PDA

View Full Version : Two finished MS, now what?



Flur
06-14-2011, 07:33 PM
I have two completed picture book manuscripts.

The first one may be a slightly harder sell because it's more conventional--but it's aimed at a large target audience.

The second ms, although it's a more regional story, could potentially have broad appeal. I'm thinking it might also be an easier sell because the idea is more original.

I've only queried one agent on the first ms. I'm not sure where to go from here.

Do I send multiple queries to my dream agent(s)? Do I consider putting ms#1 on hold, looking at local agents and publishers in hopes of ms#2 being published and then return to ms1 at a later time?

Any advice, suggestions, recommendations are appreciated.

Jamiekswriter
06-14-2011, 07:35 PM
Query everybody for both projects. However, I'd wait about a month in between querying the same agent for project 1 and 2.

Cyia
06-14-2011, 07:43 PM
You query ONE project at a time. Start with whichever one you feel is strongest, but understand that most agents don't rep PB's. They aren't profitable enough in most cases.

PinkAmy
06-14-2011, 07:52 PM
You query ONE project at a time. Start with whichever one you feel is strongest, but understand that most agents don't rep PB's. They aren't profitable enough in most cases.

This.

Flur
06-14-2011, 08:36 PM
You query ONE project at a time. Start with whichever one you feel is strongest, but understand that most agents don't rep PB's. They aren't profitable enough in most cases.


Well, I've done my research and will only be querying agents who state that they represent PBs and specialize in children's writing. :)

Ok, so one manuscript at a time?

Would it not be better to go with the more local MS (local agent and likely a smaller publisher as well) in hopes of getting a credit to my name and then a year or so from now approaching a larger agency?

suki
06-14-2011, 08:45 PM
Well, I've done my research and will only be querying agents who state that they represent PBs and specialize in children's writing. :)

Ok, so one manuscript at a time?

Would it not be better to go with the more local MS (local agent and likely a smaller publisher as well) in hopes of getting a credit to my name and then a year or so from now approaching a larger agency?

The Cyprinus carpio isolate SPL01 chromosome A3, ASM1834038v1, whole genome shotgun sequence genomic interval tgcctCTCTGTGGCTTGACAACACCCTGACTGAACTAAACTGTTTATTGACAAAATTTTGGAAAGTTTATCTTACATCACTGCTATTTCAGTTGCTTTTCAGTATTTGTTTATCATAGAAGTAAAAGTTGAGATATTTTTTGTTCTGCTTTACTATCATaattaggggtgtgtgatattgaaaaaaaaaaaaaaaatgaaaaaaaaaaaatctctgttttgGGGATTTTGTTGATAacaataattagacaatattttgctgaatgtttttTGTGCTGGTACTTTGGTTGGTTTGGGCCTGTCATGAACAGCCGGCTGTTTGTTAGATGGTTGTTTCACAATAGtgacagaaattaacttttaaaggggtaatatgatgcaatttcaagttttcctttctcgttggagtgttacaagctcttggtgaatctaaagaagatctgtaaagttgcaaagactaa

Why wait? Query both projects, to different agents. then if you get a request an offer of representation on one, you can notify all the agents reading either manuscript.

Having said that, it's best to query your stronger, more commerical work first, if there are agents who might be interested in both.

And yes, at least a month between queries if you are going to query any single agent for both projects. (ie, query one project, and if it is rejected, then try the agent on the otehr - but wait a month or more to query the second after a pass).

~suki

Flur
06-14-2011, 08:48 PM
Why wait? Query both projects, to different agents. then if you get a request on one, you can notify all the agents reading either manuscript.

Having said that, it's best to query your stronger, more commerical work first, if there are agents who might be interested in both.

And yes, at least a month between queries if you are going to query any single agent for both projects. (ie, query one project, and if it is rejected, then try the agent on the otehr - but wait a month or more to query the second after a pass).

~suki

This is very helpful. Thanks :)

Cyia
06-14-2011, 08:49 PM
Would it not be better to go with the more local MS (local agent and likely a smaller publisher as well) in hopes of getting a credit to my name and then a year or so from now approaching a larger agency?


Well, sure, if you've got a local agent. Go for it! Though, I'm not sure switching agencies for something "bigger" is the best rep to get yourself. Many agents are in it for career, not book by book.

Flur
06-14-2011, 08:57 PM
Well, sure, if you've got a local agent. Go for it! Though, I'm not sure switching agencies for something "bigger" is the best rep to get yourself. Many agents are in it for career, not book by book.


Thanks for the input. I wondered if that was acceptable or bad business or just the way the industry worked.

Flur
06-14-2011, 09:00 PM
I apologize if these are dumb questions. I'm very new and want to make sure I'm approaching things the right way.

Cyia
06-14-2011, 09:10 PM
They aren't dumb questions. They're just things you need to ask an agent before you sign.

You don't have to mention that you're wanting to move to a larger agency, but asking if a given contract is for a specific book or for your career (until dissolved by one side or the other) is perfectly acceptable. Not all agents or agencies have the same policy.

Chris P
06-14-2011, 09:16 PM
Many agents are in it for career, not book by book.

For real? I guess the specific question never came up, so I had assumed a writer might have as many agents for however many books they have. I did figure it would be professional to give your current agent first crack at a new MS before querying elsewhere, though. Thanks for that tidbit of info.

Flur
06-14-2011, 09:23 PM
That makes sense. I hope I don't sound too presumptuous as though I expect agents will be jumping to accept my manuscripts. I would love for that to be the case but I know the reality and expect rejections.